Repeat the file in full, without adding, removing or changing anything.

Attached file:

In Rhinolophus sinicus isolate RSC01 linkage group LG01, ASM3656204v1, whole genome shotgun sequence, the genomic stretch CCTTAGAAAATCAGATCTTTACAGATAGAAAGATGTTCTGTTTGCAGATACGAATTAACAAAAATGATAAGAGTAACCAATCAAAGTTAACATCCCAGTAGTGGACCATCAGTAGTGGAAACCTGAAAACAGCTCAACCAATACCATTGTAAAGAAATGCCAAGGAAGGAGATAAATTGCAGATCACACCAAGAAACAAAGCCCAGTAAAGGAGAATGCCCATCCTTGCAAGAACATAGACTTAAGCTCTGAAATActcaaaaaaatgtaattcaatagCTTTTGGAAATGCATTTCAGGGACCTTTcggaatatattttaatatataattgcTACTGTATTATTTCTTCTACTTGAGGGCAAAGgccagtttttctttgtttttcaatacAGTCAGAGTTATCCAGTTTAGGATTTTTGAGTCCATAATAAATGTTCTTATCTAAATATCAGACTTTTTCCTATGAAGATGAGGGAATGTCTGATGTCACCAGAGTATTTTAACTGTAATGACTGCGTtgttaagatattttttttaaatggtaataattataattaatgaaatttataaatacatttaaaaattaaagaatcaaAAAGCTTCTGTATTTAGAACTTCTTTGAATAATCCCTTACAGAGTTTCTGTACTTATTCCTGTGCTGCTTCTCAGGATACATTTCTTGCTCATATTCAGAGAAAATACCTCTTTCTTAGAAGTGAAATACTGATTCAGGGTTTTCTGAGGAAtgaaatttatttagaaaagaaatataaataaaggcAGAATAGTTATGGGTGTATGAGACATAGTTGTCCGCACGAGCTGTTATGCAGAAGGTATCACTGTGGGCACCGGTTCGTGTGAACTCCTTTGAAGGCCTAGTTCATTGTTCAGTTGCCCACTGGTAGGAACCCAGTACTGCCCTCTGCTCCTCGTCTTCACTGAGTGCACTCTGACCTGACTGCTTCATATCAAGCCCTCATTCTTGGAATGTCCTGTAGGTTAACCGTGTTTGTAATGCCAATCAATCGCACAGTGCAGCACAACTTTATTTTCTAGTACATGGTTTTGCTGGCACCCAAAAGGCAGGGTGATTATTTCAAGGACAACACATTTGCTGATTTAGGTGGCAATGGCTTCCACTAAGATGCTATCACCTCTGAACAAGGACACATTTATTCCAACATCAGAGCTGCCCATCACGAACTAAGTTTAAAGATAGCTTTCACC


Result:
In Rhinolophus sinicus isolate RSC01 linkage group LG01, ASM3656204v1, whole genome shotgun sequence, the genomic stretch CCTTAGAAAATCAGATCTTTACAGATAGAAAGATGTTCTGTTTGCAGATACGAATTAACAAAAATGATAAGAGTAACCAATCAAAGTTAACATCCCAGTAGTGGACCATCAGTAGTGGAAACCTGAAAACAGCTCAACCAATACCATTGTAAAGAAATGCCAAGGAAGGAGATAAATTGCAGATCACACCAAGAAACAAAGCCCAGTAAAGGAGAATGCCCATCCTTGCAAGAACATAGACTTAAGCTCTGAAATActcaaaaaaatgtaattcaatagCTTTTGGAAATGCATTTCAGGGACCTTTcggaatatattttaatatataattgcTACTGTATTATTTCTTCTACTTGAGGGCAAAGgccagtttttctttgtttttcaatacAGTCAGAGTTATCCAGTTTAGGATTTTTGAGTCCATAATAAATGTTCTTATCTAAATATCAGACTTTTTCCTATGAAGATGAGGGAATGTCTGATGTCACCAGAGTATTTTAACTGTAATGACTGCGTtgttaagatattttttttaaatggtaataattataattaatgaaatttataaatacatttaaaaattaaagaatcaaAAAGCTTCTGTATTTAGAACTTCTTTGAATAATCCCTTACAGAGTTTCTGTACTTATTCCTGTGCTGCTTCTCAGGATACATTTCTTGCTCATATTCAGAGAAAATACCTCTTTCTTAGAAGTGAAATACTGATTCAGGGTTTTCTGAGGAAtgaaatttatttagaaaagaaatataaataaaggcAGAATAGTTATGGGTGTATGAGACATAGTTGTCCGCACGAGCTGTTATGCAGAAGGTATCACTGTGGGCACCGGTTCGTGTGAACTCCTTTGAAGGCCTAGTTCATTGTTCAGTTGCCCACTGGTAGGAACCCAGTACTGCCCTCTGCTCCTCGTCTTCACTGAGTGCACTCTGACCTGACTGCTTCATATCAAGCCCTCATTCTTGGAATGTCCTGTAGGTTAACCGTGTTTGTAATGCCAATCAATCGCACAGTGCAGCACAACTTTATTTTCTAGTACATGGTTTTGCTGGCACCCAAAAGGCAGGGTGATTATTTCAAGGACAACACATTTGCTGATTTAGGTGGCAATGGCTTCCACTAAGATGCTATCACCTCTGAACAAGGACACATTTATTCCAACATCAGAGCTGCCCATCACGAACTAAGTTTAAAGATAGCTTTCACC